Migraines: Following Doctor’s Orders and Obtaining Disability Benefits

Victims of severe chronic migraines in Sarpy County may feel isolated, depressed, and alone. Doctors may prescribe various treatments for the headaches that include pain medication, anti-nausea medication, or preventative medication. These medications may cause unpleasant side effects. Often, the only way to effectively “treat” this debilitating condition is to lie down in a dark room without the presence of light or sound. While typically an applicant seeking Social Security disability benefits must demonstrate that he or she has sought and complied with medical treatment, there are certain acceptable reasons for an applicant to have failed to complied with treatment and still qualify for benefits.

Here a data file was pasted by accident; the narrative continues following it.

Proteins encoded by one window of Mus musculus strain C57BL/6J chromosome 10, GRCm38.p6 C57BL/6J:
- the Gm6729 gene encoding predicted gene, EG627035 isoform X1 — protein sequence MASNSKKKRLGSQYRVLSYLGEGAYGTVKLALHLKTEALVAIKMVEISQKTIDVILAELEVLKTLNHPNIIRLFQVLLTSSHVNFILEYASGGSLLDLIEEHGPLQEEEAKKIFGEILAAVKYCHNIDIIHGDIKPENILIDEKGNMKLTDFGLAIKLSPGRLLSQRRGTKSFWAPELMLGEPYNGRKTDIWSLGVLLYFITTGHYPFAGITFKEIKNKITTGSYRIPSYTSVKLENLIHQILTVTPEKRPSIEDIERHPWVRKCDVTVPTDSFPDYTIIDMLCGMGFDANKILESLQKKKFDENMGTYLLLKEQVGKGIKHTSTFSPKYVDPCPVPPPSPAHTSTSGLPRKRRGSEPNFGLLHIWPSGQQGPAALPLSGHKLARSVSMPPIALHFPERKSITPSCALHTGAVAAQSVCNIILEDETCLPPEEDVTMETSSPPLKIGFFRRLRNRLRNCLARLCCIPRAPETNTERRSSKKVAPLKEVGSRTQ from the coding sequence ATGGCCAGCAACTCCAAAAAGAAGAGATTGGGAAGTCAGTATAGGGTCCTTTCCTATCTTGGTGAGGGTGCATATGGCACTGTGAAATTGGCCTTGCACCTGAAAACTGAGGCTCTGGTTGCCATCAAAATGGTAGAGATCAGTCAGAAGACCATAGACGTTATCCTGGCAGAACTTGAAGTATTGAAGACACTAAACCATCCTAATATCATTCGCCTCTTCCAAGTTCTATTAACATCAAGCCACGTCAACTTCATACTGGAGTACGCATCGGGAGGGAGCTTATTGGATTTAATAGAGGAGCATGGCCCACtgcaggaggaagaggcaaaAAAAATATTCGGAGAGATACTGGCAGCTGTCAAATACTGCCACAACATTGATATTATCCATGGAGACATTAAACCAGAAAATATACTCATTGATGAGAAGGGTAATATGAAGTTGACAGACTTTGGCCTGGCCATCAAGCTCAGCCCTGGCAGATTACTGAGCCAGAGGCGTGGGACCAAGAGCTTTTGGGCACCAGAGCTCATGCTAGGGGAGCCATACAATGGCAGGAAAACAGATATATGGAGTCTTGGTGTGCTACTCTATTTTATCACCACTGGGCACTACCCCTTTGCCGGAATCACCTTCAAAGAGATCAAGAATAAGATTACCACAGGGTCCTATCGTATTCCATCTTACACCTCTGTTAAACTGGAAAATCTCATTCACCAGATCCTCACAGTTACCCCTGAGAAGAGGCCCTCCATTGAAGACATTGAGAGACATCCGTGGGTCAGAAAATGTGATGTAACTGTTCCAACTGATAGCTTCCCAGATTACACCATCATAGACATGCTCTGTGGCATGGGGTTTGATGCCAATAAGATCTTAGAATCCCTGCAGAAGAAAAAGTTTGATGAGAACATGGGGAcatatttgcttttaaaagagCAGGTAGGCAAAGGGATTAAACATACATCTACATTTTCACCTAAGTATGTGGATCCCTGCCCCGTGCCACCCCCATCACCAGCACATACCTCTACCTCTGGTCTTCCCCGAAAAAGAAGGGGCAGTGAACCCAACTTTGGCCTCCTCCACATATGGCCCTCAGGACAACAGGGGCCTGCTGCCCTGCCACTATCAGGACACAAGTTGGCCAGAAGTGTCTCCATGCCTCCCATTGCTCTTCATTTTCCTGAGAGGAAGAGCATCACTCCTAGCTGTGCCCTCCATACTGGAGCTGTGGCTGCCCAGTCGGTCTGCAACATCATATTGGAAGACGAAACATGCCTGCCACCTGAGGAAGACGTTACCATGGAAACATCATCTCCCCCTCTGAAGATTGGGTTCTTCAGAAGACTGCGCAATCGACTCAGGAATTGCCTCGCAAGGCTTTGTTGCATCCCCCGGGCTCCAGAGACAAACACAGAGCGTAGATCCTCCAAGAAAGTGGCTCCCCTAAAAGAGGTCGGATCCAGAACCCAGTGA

Under what circumstances will the Social Security Administration deem your failure to comply with medical treatment “acceptable”? The following are four examples:

  • You cannot afford treatment. Many migraine medications and treatments are very expensive. If you do not have insurance or if your insurance does not cover the costs, this may be an acceptable reason for not seeking out the treatment.
  • The side effects are worse than the symptoms. Examples of side effects of some common migraine medications include dizziness, irritability, nausea, racing heart, and drowsiness.
  • Your doctor cannot find another treatment that would be effective, or, you find that you are able to get by without the recommended treatment by rearranging your life to minimize symptoms.
  • Your religion does not permit you to engage in the recommended treatment.

When the Social Security Administration reviews your application, a representative will contact you if they note that you have not complied with treatment for your chronic migraines. In many cases, it is advisable to be proactive and provide this information up front. Doing so may boost your credibility.

For frequent updates on Social Security matters and links to helpful information, we encourage you to follow Cuddigan Law, P.C., L.L.O., on Twitter!

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